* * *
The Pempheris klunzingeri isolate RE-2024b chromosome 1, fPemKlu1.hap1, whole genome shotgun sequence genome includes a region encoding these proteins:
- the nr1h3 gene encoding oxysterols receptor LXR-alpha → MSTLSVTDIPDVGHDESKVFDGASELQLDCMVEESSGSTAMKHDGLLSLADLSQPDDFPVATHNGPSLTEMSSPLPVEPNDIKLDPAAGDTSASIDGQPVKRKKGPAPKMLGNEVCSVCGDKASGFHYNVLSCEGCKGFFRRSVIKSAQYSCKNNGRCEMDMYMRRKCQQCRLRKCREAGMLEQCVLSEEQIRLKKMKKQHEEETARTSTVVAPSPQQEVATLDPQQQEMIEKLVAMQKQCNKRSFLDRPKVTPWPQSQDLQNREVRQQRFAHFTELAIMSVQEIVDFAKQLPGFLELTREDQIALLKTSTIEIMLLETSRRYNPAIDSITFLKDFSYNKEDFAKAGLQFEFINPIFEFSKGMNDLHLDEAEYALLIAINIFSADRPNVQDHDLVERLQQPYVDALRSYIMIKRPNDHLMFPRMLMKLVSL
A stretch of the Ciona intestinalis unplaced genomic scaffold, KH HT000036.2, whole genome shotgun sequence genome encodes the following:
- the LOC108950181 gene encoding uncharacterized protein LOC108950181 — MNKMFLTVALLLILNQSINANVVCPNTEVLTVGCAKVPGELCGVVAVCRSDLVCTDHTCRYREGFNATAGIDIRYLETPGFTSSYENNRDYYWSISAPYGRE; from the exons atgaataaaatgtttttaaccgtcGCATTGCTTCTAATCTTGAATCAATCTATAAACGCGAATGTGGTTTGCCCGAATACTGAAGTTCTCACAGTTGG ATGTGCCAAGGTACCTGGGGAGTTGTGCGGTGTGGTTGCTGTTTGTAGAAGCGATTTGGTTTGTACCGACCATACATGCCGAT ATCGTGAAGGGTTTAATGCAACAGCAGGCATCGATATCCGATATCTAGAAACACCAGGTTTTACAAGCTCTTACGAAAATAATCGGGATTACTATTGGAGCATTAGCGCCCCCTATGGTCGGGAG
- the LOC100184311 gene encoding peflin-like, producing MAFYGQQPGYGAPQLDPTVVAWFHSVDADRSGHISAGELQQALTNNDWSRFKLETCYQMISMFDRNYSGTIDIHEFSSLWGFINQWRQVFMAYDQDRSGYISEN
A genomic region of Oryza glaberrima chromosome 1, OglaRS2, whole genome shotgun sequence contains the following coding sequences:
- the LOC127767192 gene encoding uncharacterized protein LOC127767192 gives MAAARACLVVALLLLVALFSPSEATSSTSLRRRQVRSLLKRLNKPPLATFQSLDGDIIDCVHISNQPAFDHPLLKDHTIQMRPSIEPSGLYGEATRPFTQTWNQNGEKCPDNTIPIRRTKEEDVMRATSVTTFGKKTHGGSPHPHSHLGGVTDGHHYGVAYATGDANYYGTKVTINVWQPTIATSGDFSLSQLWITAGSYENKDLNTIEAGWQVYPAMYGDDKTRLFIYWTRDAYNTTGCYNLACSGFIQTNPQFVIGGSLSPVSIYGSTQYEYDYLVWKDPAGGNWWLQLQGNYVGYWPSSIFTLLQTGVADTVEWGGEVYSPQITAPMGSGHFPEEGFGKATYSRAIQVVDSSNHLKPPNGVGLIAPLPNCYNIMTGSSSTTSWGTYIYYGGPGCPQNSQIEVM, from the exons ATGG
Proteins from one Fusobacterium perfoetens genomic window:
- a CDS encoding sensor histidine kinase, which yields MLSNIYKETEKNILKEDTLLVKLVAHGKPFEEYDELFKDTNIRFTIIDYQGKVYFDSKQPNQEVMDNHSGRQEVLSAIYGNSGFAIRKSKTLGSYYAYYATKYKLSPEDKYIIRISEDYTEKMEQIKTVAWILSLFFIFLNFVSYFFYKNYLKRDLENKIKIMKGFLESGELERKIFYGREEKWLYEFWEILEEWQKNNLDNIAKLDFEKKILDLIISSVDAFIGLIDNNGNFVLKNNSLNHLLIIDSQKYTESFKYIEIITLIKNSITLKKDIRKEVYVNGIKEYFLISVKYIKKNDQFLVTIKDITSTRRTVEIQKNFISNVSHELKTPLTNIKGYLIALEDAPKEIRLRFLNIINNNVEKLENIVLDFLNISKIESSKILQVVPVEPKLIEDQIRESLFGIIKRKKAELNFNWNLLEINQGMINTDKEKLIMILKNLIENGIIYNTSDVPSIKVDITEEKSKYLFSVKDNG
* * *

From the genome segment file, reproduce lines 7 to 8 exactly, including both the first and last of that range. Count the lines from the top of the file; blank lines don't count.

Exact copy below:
- the LOC127767192 gene encoding uncharacterized protein LOC127767192 gives MAAARACLVVALLLLVALFSPSEATSSTSLRRRQVRSLLKRLNKPPLATFQSLDGDIIDCVHISNQPAFDHPLLKDHTIQMRPSIEPSGLYGEATRPFTQTWNQNGEKCPDNTIPIRRTKEEDVMRATSVTTFGKKTHGGSPHPHSHLGGVTDGHHYGVAYATGDANYYGTKVTINVWQPTIATSGDFSLSQLWITAGSYENKDLNTIEAGWQVYPAMYGDDKTRLFIYWTRDAYNTTGCYNLACSGFIQTNPQFVIGGSLSPVSIYGSTQYEYDYLVWKDPAGGNWWLQLQGNYVGYWPSSIFTLLQTGVADTVEWGGEVYSPQITAPMGSGHFPEEGFGKATYSRAIQVVDSSNHLKPPNGVGLIAPLPNCYNIMTGSSSTTSWGTYIYYGGPGCPQNSQIEVM, from the exons ATGG
Proteins from one Fusobacterium perfoetens genomic window: